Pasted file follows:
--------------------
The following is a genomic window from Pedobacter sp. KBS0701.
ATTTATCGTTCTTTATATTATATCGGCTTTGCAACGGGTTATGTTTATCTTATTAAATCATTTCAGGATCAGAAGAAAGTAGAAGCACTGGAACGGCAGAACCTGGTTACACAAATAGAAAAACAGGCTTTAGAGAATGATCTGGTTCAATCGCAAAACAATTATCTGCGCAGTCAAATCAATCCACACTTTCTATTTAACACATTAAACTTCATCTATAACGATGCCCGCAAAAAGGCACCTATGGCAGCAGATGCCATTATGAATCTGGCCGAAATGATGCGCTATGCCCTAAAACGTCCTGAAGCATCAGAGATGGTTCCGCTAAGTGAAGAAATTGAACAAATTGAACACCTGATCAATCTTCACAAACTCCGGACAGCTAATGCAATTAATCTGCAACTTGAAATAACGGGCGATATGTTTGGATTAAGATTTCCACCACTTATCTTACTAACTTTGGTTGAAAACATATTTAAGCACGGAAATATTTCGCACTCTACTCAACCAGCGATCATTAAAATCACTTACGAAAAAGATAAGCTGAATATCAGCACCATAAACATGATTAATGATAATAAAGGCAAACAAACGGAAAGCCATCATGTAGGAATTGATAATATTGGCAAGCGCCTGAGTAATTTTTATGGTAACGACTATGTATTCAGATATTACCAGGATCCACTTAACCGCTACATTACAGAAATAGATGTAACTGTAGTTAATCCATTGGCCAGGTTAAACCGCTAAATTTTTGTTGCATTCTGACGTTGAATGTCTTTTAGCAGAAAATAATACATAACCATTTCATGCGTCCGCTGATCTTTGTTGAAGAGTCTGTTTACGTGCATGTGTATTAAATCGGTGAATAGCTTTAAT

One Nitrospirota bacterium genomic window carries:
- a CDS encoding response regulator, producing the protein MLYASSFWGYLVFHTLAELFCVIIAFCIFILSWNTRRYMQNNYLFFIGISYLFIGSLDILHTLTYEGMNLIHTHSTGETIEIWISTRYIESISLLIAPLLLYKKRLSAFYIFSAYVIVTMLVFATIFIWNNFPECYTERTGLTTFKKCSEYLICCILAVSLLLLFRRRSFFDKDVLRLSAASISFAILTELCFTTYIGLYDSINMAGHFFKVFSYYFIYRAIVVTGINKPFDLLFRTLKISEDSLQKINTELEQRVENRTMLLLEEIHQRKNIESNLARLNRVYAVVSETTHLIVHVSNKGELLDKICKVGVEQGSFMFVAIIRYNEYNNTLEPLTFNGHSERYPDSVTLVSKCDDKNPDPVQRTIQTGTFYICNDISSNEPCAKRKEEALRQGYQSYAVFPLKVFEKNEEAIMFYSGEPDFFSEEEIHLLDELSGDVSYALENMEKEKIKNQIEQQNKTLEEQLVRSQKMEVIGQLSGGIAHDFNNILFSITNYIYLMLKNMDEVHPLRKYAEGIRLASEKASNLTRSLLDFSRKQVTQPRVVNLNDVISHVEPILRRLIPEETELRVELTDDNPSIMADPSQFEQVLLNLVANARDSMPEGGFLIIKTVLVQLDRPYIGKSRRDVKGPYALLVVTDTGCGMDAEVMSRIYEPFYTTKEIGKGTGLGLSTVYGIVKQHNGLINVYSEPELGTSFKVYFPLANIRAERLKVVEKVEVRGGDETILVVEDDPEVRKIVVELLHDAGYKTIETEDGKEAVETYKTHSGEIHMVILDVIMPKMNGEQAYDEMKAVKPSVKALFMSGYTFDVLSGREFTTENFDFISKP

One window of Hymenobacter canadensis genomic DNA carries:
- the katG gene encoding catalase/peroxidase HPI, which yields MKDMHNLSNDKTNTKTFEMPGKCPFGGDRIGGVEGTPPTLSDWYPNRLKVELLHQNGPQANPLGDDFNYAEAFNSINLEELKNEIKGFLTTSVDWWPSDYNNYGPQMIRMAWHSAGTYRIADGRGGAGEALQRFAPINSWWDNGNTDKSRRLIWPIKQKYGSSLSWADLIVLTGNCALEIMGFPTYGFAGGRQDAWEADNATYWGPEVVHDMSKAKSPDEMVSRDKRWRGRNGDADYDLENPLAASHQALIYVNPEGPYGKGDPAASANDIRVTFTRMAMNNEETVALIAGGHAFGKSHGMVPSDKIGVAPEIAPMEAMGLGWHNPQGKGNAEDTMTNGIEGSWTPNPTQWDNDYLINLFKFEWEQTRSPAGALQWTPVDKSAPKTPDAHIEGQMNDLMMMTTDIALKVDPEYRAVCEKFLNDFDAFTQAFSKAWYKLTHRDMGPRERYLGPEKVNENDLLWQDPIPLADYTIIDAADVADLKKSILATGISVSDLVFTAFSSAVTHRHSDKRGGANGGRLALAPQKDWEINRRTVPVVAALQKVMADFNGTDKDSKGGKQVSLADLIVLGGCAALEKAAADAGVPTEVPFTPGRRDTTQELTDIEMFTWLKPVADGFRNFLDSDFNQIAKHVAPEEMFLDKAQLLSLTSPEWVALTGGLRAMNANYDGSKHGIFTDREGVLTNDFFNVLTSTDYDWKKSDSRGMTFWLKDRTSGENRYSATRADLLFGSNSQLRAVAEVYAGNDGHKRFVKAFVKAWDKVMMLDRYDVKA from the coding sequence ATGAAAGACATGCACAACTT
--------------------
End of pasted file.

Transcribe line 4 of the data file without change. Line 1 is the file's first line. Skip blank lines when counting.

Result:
- a CDS encoding response regulator, producing the protein MLYASSFWGYLVFHTLAELFCVIIAFCIFILSWNTRRYMQNNYLFFIGISYLFIGSLDILHTLTYEGMNLIHTHSTGETIEIWISTRYIESISLLIAPLLLYKKRLSAFYIFSAYVIVTMLVFATIFIWNNFPECYTERTGLTTFKKCSEYLICCILAVSLLLLFRRRSFFDKDVLRLSAASISFAILTELCFTTYIGLYDSINMAGHFFKVFSYYFIYRAIVVTGINKPFDLLFRTLKISEDSLQKINTELEQRVENRTMLLLEEIHQRKNIESNLARLNRVYAVVSETTHLIVHVSNKGELLDKICKVGVEQGSFMFVAIIRYNEYNNTLEPLTFNGHSERYPDSVTLVSKCDDKNPDPVQRTIQTGTFYICNDISSNEPCAKRKEEALRQGYQSYAVFPLKVFEKNEEAIMFYSGEPDFFSEEEIHLLDELSGDVSYALENMEKEKIKNQIEQQNKTLEEQLVRSQKMEVIGQLSGGIAHDFNNILFSITNYIYLMLKNMDEVHPLRKYAEGIRLASEKASNLTRSLLDFSRKQVTQPRVVNLNDVISHVEPILRRLIPEETELRVELTDDNPSIMADPSQFEQVLLNLVANARDSMPEGGFLIIKTVLVQLDRPYIGKSRRDVKGPYALLVVTDTGCGMDAEVMSRIYEPFYTTKEIGKGTGLGLSTVYGIVKQHNGLINVYSEPELGTSFKVYFPLANIRAERLKVVEKVEVRGGDETILVVEDDPEVRKIVVELLHDAGYKTIETEDGKEAVETYKTHSGEIHMVILDVIMPKMNGEQAYDEMKAVKPSVKALFMSGYTFDVLSGREFTTENFDFISKP